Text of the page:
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Charles Benavidez

Charles Benavidez

Staff Writer, Safehaven.com

Charles Benavidez is a writer and editor for Safehaven.com. Charles is located in New York City and has over 5 years of experiencing covering financial…

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Workers Walk A Tightrope As Shutdown Puts Paychecks On Hold

Airport

As the government shutdown drags into its 28th day over the $5-billion border wall, Federal workers are still showing up to work even though they’re not getting paid, and to prevent a breaking point, Trump has signed a new bill into law guaranteeing back pay for those federal employees who are taking a hit. Perhaps it will be enough to stave off a walk-out for anyone who is feeling less patriotic than usual.

Some 800,000 federal workers did not receive paychecks that would have gone out last Friday, while around a dozen Republican and Democratic lawmakers have pledged to donate their salaries or simply refuse them during the shutdown. Which runs in contrast to other names that have come up on the pay issue, while both sides trade barbs.

For instance, Trump recently questioned why Speaker Nancy Pelosi is getting paid during the shutdown, and he was criticized himself earlier this month for planning to raise pay for Pence and a few others at a time when hundreds of thousands of federal employees are in trouble. 

Unlike the federal employees, the rest of the country working for the private sector at least is going about its business as usual, wondering when the next shoe will drop in the Democrats-vs-Trump tit-for-tat.

And not all federal employees have been so generous with their unpaid work time. An increasing number of Transportation Security Agency (TSA) workers have called in sick, and airports in Houston and Miami shut down terminal checkpoints over the weekend. Still, the TSA says it’s not impacting safety and security, though they must also realize that such a statement suggests that those employees were possibly redundant, then, in the security equation.   Related: How Tech Is Decentralizing The Energy Industry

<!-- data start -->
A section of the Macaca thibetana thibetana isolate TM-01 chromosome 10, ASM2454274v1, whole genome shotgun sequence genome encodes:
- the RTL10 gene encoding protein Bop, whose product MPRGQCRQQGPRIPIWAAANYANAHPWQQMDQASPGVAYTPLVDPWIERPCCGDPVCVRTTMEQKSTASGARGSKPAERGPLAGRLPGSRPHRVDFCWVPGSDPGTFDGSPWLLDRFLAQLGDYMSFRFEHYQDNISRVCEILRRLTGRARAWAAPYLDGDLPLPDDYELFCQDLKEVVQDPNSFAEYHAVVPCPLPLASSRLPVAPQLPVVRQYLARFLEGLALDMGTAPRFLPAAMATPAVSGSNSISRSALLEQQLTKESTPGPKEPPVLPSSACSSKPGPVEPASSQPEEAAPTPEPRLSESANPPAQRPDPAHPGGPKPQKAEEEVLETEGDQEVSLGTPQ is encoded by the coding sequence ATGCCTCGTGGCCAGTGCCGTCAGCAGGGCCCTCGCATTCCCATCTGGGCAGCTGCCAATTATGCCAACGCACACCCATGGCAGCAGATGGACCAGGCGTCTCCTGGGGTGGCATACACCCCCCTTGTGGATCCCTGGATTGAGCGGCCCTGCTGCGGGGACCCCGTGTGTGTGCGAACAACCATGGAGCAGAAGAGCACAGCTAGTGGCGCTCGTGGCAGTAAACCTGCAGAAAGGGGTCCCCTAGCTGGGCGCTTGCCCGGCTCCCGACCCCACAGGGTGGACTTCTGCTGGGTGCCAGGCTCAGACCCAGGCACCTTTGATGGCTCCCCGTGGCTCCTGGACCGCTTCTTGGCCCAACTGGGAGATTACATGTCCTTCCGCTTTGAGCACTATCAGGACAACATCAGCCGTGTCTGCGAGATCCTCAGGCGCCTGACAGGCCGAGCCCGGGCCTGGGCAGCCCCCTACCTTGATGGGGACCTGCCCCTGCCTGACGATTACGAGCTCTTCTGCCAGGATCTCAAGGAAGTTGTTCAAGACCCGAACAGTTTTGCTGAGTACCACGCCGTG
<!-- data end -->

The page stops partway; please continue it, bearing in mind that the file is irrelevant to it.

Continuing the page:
The head of the U.S. Secret Service R.D. "Tex" Alles warned employees that financial stress can lead to depression and anxiety. "Keep an eye out for warning signs of trouble," Alles wrote in a memo seen by Reuters. 

Federal courts, which are not controlled by the administration, said that court offices will run out of money January 25—which means that after that point, essential staff will have to work for no pay.

Food and Drug Administration hadn't been inspecting food since the partial shutdown began but announced earlier this week that inspectors would return, without pay, to start inspections again, so presumably, people should feel secure enough to buy things like eggs, or any sort of fruit and vegetables.

Meanwhile, the Democrat-held House has passed a series of bills in recent days to individually reopen several agencies, including the departments of Treasury, Interior and Housing and Urban Development, and the Environmental Protection Agency. But there is no concrete indication as to when that might be. For it’s all being held hostage to meetings that go nowhere.

The end game might be in site when masses of TSA employees stage a walkout. That would cripple U.S. air travel and likely provided impetus to shutdown talks, even more so if it messes up the Super Bowl. But legally, unpaid federal workers are prohibited from striking in protest of a government shutdown. They’d technically have to all call in sick. Otherwise, they could be criminally prosecuted at worst, and banned from ever holding a government job again, at best.

So it’s not exactly patriotism that’s keeping unpaid federal workers at work—it’s the lack of an alternative in the face of potential criminal punishment.

By Charles Benavidez for Safehaven.com

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